18 Nov, 2022
5 min read
Rollups are a type of Layer 2 scaling solution that bundles or “rolls up” sidechain transactions into a single rollup block and posts to the Ethereum chain. This allows layer 2 transaction data to be available on Layer 1 any time it is needed for validating a state transition.
On-chain data assures data availability, however, moving it off-chain only guarantees that one could verify the integrity of the data if it’s actually present. Scalability improvements in L2 rollups come from a lack of reliance on Layer 1 storage, as the sidechain state is maintained off-chain.
You can think of scaling solutions as going from everything done on Ethereum to Ethereum serving as the settlement layer for off-chain interactions. This requires mechanisms to verify the correctness of data. Validity proofs (ZK rollups) & fraud proofs (optimistic) are promising implementations that differ in how they ensure the validity of transactions off-chain.* More details on how they respectively work below.
Source: Delphi Digital
Layer 2 (L2) blockchains refer to separate blockchains that help Ethereum scale but symbiotically need Ethereum to operate. A large ecosystem of L2 chains has emerged, which consists of blockchains leveraging the security guarantees of Ethereum while offering significantly cheaper transaction fees for on-chain activity.
There is currently $5.25B of total value locked in the Ethereum Layer 2 ecosystem with an average transfer fee of $0.144. The most popular Ethereum Layer 2 blockchains based on TVL (total value locked) and daily active users are Arbitrum, Optimism, Polygon*, ZKSync, and StarkWare.
Polygon is technically a sidechain at the moment, but it will be transitioning to a ZK-EVM rollup architecture in the near future. A beginner's guide to Polygon by Cointelegraph can be found here.
As more dApps (decentralized applications) and DeFi protocols deploy on L2 chains to take advantage of their scalability, usage of Ethereum's L2 ecosystem continues to steadily increase.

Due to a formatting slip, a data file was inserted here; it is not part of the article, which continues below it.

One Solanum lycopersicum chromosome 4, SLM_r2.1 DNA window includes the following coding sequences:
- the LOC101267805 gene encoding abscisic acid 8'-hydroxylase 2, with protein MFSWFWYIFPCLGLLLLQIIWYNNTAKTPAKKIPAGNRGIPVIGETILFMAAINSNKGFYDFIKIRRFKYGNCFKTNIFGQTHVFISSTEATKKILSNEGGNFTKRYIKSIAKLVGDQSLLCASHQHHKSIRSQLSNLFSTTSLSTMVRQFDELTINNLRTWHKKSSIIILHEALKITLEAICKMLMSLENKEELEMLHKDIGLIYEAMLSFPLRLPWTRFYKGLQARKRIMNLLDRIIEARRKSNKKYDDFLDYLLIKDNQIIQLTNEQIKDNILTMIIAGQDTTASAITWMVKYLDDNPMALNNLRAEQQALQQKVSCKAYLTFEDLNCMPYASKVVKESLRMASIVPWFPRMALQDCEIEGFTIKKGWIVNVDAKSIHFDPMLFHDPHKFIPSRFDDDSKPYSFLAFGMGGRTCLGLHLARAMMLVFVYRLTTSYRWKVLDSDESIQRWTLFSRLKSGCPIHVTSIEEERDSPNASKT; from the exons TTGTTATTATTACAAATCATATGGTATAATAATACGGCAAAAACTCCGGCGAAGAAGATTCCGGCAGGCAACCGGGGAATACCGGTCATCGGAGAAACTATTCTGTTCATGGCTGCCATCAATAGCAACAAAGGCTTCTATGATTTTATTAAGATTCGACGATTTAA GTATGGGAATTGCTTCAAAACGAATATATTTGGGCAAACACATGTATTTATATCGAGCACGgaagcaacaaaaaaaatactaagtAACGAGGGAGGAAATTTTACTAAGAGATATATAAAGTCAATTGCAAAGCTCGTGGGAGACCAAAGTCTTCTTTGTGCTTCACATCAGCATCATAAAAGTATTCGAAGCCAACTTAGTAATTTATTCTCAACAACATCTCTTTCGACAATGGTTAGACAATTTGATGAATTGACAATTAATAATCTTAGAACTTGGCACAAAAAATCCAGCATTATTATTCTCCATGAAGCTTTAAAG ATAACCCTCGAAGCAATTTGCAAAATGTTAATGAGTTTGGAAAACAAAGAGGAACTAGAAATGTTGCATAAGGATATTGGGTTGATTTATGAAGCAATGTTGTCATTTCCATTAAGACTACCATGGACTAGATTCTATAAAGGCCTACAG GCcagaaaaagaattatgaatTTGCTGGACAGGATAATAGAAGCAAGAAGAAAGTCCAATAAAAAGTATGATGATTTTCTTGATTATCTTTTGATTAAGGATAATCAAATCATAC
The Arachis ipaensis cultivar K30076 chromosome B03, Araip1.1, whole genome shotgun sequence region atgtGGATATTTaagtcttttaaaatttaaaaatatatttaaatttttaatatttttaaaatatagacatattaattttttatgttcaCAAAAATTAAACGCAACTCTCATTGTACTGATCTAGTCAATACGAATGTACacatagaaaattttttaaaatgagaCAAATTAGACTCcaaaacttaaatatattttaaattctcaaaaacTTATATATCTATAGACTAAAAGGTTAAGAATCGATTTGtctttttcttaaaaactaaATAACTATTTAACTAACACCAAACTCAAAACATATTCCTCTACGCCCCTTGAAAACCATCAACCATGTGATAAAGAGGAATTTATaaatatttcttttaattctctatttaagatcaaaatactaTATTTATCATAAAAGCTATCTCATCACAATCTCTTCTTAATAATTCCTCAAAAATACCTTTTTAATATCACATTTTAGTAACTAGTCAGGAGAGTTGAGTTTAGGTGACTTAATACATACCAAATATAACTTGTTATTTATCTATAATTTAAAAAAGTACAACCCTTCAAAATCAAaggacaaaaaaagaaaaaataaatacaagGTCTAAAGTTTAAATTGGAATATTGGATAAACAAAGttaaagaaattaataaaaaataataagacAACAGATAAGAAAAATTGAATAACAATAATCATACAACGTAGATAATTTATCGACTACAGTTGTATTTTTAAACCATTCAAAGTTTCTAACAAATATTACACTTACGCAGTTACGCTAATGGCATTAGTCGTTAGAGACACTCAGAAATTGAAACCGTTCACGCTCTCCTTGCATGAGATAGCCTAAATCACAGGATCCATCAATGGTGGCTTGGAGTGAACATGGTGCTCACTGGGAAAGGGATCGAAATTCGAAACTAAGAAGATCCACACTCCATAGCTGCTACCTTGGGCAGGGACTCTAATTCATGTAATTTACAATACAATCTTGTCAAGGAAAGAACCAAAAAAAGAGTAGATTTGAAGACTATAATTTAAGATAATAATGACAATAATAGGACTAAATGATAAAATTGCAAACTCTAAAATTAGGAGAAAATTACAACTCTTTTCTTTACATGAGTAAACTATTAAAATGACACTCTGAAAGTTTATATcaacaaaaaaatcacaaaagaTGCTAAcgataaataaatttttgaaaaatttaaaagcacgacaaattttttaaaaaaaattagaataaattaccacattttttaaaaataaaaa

There are three desirable characteristics of a blockchain: decentralization, security, and scalability. According to the blockchain trilemma, a simple blockchain architecture can only meet two of the three requirements. Both Bitcoin and Ethereum, the top two layer 1 blockchains, have chosen to prioritize security and decentralization. For blockchains to be widely adopted, layer 2 ecosystems must exist since they allow scalability to be achieved externally without sacrificing decentralization or security at the base layer (layer 1). When compared to layer 1 blockchains, layer 2 blockchains achieve exponential increases in transaction speeds and transaction throughput (transactions per second) while charging near-zero transaction fees. Layer 2 blockchains and Ethereum are inherently symbiotic, as all transactions occurring on a layer 2 blockchain are confirmed on Ethereum (L1) for finality. This yields revenue generation for node operators which incentivizes the security of the protocol in a positive feedback cycle. With a layer 2 ecosystem, Ethereum has become more financially accessible and now has the opportunity to be used for a much wider array of use cases, as throughput and transaction speeds are no longer a constraint to DLT (distributed ledger technology). Despite the fact that Layer 2 solutions have solved the blockchain trilemma, in a pure sense, a breakthrough in the base layer architecture has to take place to overcome the ‘trilemma’. The possibility of this is being explored through the use of sharding, which involves activating a network of ‘shards’ that extend from the base layer to manage data storage, transactions, and smart contracts.